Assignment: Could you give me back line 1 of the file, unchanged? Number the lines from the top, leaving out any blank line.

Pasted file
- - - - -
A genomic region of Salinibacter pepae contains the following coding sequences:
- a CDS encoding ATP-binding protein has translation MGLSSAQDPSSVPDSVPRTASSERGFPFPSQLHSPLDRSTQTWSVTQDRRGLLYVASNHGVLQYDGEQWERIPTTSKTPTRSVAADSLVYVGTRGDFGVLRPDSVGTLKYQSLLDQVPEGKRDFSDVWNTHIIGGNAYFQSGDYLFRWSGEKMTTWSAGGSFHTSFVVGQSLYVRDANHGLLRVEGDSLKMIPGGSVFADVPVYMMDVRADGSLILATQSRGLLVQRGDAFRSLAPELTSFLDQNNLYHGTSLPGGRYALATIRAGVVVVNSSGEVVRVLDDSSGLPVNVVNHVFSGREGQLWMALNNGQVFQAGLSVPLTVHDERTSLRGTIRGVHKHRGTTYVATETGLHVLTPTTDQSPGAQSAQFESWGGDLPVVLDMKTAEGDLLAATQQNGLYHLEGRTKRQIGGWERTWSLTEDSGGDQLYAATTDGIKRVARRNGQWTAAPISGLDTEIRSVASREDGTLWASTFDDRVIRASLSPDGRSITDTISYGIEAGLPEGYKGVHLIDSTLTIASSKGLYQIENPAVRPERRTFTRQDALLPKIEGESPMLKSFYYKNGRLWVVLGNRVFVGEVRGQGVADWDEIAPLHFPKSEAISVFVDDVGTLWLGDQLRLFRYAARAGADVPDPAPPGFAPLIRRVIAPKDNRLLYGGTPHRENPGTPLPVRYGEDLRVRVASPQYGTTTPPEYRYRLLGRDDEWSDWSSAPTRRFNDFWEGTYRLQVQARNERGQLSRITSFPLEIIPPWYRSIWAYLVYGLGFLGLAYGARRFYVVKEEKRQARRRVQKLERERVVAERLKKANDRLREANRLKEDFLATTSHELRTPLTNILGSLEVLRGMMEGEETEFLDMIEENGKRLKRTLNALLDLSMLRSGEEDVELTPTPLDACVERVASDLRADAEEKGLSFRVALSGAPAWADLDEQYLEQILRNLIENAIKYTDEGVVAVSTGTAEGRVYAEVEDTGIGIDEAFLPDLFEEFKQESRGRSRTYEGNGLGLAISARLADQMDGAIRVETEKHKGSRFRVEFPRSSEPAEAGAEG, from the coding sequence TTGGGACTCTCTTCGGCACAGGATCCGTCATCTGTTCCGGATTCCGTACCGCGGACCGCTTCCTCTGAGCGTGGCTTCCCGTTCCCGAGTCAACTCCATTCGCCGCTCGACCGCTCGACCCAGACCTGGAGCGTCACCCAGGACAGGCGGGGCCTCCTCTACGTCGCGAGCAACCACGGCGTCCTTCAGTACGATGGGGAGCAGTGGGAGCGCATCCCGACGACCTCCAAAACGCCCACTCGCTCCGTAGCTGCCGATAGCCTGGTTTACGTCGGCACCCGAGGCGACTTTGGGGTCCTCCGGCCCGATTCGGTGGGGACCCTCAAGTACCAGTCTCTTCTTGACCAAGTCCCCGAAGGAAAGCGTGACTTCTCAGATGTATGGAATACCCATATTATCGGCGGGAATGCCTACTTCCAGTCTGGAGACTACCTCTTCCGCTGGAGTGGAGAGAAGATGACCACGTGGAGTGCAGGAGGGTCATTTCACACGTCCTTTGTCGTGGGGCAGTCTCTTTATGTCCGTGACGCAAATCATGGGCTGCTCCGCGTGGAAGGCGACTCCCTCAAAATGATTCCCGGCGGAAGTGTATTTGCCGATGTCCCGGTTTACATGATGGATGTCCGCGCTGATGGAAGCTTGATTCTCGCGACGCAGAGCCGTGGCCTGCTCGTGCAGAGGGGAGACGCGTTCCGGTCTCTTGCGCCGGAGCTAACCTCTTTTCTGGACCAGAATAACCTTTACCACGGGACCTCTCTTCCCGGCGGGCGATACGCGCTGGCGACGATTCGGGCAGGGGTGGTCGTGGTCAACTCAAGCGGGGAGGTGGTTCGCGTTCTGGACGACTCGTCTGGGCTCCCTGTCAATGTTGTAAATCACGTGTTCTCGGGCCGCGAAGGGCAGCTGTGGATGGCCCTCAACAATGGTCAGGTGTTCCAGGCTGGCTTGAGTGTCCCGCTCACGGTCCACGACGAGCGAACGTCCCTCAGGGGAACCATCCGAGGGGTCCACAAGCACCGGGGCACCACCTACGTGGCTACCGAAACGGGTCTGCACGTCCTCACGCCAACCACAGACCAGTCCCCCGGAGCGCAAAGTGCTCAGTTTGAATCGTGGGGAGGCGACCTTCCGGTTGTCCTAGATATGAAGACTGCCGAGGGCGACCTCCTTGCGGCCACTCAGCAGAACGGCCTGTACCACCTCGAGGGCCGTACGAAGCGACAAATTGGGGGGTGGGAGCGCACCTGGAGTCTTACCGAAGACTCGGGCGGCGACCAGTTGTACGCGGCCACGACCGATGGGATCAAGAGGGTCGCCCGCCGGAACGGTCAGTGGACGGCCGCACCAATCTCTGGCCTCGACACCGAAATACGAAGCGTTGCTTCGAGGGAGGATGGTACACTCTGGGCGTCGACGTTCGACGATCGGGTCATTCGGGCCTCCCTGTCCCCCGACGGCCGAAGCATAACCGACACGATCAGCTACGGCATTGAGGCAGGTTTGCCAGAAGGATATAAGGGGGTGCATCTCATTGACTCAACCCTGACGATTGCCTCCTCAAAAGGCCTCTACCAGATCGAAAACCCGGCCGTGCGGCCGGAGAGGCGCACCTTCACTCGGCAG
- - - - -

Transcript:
A genomic region of Salinibacter pepae contains the following coding sequences: